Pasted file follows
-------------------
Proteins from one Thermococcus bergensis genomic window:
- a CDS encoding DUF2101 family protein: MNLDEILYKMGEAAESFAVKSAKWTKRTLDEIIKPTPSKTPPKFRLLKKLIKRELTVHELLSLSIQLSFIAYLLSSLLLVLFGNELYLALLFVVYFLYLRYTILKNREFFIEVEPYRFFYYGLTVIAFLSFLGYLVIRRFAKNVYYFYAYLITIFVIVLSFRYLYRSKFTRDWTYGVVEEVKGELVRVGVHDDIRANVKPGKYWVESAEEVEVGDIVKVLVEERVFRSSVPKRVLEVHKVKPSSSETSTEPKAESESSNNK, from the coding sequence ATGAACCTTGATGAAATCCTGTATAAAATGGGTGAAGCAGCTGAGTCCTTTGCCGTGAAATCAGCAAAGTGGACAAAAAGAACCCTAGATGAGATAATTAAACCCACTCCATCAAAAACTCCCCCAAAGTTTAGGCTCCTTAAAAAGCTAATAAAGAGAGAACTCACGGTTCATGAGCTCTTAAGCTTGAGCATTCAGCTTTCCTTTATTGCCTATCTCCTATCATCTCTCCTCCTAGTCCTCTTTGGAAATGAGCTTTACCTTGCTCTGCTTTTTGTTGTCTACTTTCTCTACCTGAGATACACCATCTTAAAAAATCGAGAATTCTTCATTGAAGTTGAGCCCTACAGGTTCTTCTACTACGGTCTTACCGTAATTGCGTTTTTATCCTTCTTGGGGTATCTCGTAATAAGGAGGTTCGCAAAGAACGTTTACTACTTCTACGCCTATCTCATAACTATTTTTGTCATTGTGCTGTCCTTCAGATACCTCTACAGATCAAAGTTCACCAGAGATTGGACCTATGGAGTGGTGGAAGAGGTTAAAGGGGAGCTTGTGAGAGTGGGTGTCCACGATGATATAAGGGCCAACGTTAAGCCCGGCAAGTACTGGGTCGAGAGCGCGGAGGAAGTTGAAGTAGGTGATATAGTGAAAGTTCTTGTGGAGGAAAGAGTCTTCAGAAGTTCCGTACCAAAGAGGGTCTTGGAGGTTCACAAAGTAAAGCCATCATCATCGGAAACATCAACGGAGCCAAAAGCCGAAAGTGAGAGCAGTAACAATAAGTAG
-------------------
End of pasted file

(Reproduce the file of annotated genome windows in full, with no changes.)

Proteins from one Thermococcus bergensis genomic window:
- a CDS encoding DUF2101 family protein: MNLDEILYKMGEAAESFAVKSAKWTKRTLDEIIKPTPSKTPPKFRLLKKLIKRELTVHELLSLSIQLSFIAYLLSSLLLVLFGNELYLALLFVVYFLYLRYTILKNREFFIEVEPYRFFYYGLTVIAFLSFLGYLVIRRFAKNVYYFYAYLITIFVIVLSFRYLYRSKFTRDWTYGVVEEVKGELVRVGVHDDIRANVKPGKYWVESAEEVEVGDIVKVLVEERVFRSSVPKRVLEVHKVKPSSSETSTEPKAESESSNNK, from the coding sequence ATGAACCTTGATGAAATCCTGTATAAAATGGGTGAAGCAGCTGAGTCCTTTGCCGTGAAATCAGCAAAGTGGACAAAAAGAACCCTAGATGAGATAATTAAACCCACTCCATCAAAAACTCCCCCAAAGTTTAGGCTCCTTAAAAAGCTAATAAAGAGAGAACTCACGGTTCATGAGCTCTTAAGCTTGAGCATTCAGCTTTCCTTTATTGCCTATCTCCTATCATCTCTCCTCCTAGTCCTCTTTGGAAATGAGCTTTACCTTGCTCTGCTTTTTGTTGTCTACTTTCTCTACCTGAGATACACCATCTTAAAAAATCGAGAATTCTTCATTGAAGTTGAGCCCTACAGGTTCTTCTACTACGGTCTTACCGTAATTGCGTTTTTATCCTTCTTGGGGTATCTCGTAATAAGGAGGTTCGCAAAGAACGTTTACTACTTCTACGCCTATCTCATAACTATTTTTGTCATTGTGCTGTCCTTCAGATACCTCTACAGATCAAAGTTCACCAGAGATTGGACCTATGGAGTGGTGGAAGAGGTTAAAGGGGAGCTTGTGAGAGTGGGTGTCCACGATGATATAAGGGCCAACGTTAAGCCCGGCAAGTACTGGGTCGAGAGCGCGGAGGAAGTTGAAGTAGGTGATATAGTGAAAGTTCTTGTGGAGGAAAGAGTCTTCAGAAGTTCCGTACCAAAGAGGGTCTTGGAGGTTCACAAAGTAAAGCCATCATCATCGGAAACATCAACGGAGCCAAAAGCCGAAAGTGAGAGCAGTAACAATAAGTAG